A recently acquired drawing by Japanese artist Katsushika Hokusai entitled ‘India, China, Korea’.
The British Museum said Thursday it had acquired 103 "lost" drawings from the 19th century of Japanese artist Hokusai, whose internationally renowned work includes the iconic "The Great Wave".
The black-and-white drawings were composed in 1829, when Hokusai was 70, as illustrations for an unpublished book. They resurfaced in Paris in 2019 after they were last publicly recorded at an auction in 1948.
The British Museum, which boasts one of the world's largest Hokusai collections outside Japan, said they were especially significant coming from a period when the artist was thought to be creatively quiet following a series of personal crises.
Their subjects range from the religious and historical to the mythological, and include previously unknown features of Hokusai's oeuvre such as a musing on the origins of human culture in ancient China, the London museum said in a statement.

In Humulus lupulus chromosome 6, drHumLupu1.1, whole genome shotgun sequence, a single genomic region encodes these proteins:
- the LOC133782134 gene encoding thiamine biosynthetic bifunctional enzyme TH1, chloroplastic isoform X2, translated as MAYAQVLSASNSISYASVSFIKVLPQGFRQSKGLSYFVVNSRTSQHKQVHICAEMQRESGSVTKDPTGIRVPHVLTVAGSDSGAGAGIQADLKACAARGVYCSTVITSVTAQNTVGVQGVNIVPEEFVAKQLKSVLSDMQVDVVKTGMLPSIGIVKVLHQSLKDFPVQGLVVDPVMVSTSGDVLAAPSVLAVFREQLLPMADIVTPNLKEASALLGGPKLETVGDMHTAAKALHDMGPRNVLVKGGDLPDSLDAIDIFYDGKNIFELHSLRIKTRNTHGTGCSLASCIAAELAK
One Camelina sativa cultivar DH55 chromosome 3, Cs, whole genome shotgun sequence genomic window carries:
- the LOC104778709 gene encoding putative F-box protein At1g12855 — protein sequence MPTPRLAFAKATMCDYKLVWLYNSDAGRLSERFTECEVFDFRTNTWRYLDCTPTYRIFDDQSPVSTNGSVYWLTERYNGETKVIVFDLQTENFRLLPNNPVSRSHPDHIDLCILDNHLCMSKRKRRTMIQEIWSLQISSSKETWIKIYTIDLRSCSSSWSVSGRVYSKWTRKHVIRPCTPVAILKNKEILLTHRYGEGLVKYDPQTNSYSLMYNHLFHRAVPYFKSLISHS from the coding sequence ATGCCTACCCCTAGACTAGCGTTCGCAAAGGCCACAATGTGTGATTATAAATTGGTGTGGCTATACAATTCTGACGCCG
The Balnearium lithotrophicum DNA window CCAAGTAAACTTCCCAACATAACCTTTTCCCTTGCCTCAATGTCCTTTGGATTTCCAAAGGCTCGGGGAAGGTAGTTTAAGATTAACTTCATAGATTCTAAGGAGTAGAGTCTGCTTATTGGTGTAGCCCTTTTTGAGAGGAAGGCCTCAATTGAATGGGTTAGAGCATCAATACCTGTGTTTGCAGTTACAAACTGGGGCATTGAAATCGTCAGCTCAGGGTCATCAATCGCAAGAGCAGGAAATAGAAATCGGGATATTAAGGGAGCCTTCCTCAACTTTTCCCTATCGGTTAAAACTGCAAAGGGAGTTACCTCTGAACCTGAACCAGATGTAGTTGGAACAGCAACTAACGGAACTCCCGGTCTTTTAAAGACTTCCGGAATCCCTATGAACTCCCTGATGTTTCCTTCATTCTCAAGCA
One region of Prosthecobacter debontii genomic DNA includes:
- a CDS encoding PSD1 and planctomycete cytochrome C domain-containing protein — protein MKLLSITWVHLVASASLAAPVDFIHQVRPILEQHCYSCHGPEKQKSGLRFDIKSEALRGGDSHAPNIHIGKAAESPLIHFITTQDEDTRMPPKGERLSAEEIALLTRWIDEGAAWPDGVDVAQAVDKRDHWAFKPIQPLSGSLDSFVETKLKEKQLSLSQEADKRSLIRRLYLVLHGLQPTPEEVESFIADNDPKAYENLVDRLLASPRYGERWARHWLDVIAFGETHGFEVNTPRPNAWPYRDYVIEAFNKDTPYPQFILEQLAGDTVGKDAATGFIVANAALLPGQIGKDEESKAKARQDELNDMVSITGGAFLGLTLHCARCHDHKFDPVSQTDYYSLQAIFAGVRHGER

"These works are a major new re-discovery, expanding considerably our knowledge of the artist's activities at a key period in his life and work," honorary research fellow Tim Clark said.
"All 103 pieces are treated with the customary fantasy, invention and brush skill found in Hokusai's late works and it is wonderful that they can finally be enjoyed by the many lovers of his art worldwide," he said.
The drawings are available to view online and will feature in a future, free exhibition, the museum said.
Globally, Hokusai is best known for his series "Thirty-six Views of Mount Fuji", which includes the woodblock print of a giant wave threatening three boats off Japan.
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